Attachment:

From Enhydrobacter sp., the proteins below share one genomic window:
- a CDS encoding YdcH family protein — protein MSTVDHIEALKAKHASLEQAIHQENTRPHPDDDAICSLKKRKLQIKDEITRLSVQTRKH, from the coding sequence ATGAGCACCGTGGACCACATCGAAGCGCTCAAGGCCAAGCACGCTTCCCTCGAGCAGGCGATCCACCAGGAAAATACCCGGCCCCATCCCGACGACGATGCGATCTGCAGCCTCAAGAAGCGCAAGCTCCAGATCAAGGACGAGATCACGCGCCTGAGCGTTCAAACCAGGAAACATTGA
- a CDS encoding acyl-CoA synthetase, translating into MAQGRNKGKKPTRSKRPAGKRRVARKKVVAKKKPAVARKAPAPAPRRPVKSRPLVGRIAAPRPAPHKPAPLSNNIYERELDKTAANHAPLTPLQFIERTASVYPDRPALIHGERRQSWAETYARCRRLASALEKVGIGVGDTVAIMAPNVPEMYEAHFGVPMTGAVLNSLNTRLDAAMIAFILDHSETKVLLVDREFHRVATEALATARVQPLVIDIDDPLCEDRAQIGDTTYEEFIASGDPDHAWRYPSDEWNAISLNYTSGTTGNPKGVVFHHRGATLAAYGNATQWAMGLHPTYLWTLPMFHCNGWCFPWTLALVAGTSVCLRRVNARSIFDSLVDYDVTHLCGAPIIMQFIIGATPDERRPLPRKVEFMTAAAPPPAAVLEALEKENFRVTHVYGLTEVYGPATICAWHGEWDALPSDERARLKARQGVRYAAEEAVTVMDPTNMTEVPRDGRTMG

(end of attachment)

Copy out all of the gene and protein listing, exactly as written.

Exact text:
From Enhydrobacter sp., the proteins below share one genomic window:
- a CDS encoding YdcH family protein — protein MSTVDHIEALKAKHASLEQAIHQENTRPHPDDDAICSLKKRKLQIKDEITRLSVQTRKH, from the coding sequence ATGAGCACCGTGGACCACATCGAAGCGCTCAAGGCCAAGCACGCTTCCCTCGAGCAGGCGATCCACCAGGAAAATACCCGGCCCCATCCCGACGACGATGCGATCTGCAGCCTCAAGAAGCGCAAGCTCCAGATCAAGGACGAGATCACGCGCCTGAGCGTTCAAACCAGGAAACATTGA
- a CDS encoding acyl-CoA synthetase, translating into MAQGRNKGKKPTRSKRPAGKRRVARKKVVAKKKPAVARKAPAPAPRRPVKSRPLVGRIAAPRPAPHKPAPLSNNIYERELDKTAANHAPLTPLQFIERTASVYPDRPALIHGERRQSWAETYARCRRLASALEKVGIGVGDTVAIMAPNVPEMYEAHFGVPMTGAVLNSLNTRLDAAMIAFILDHSETKVLLVDREFHRVATEALATARVQPLVIDIDDPLCEDRAQIGDTTYEEFIASGDPDHAWRYPSDEWNAISLNYTSGTTGNPKGVVFHHRGATLAAYGNATQWAMGLHPTYLWTLPMFHCNGWCFPWTLALVAGTSVCLRRVNARSIFDSLVDYDVTHLCGAPIIMQFIIGATPDERRPLPRKVEFMTAAAPPPAAVLEALEKENFRVTHVYGLTEVYGPATICAWHGEWDALPSDERARLKARQGVRYAAEEAVTVMDPTNMTEVPRDGRTMG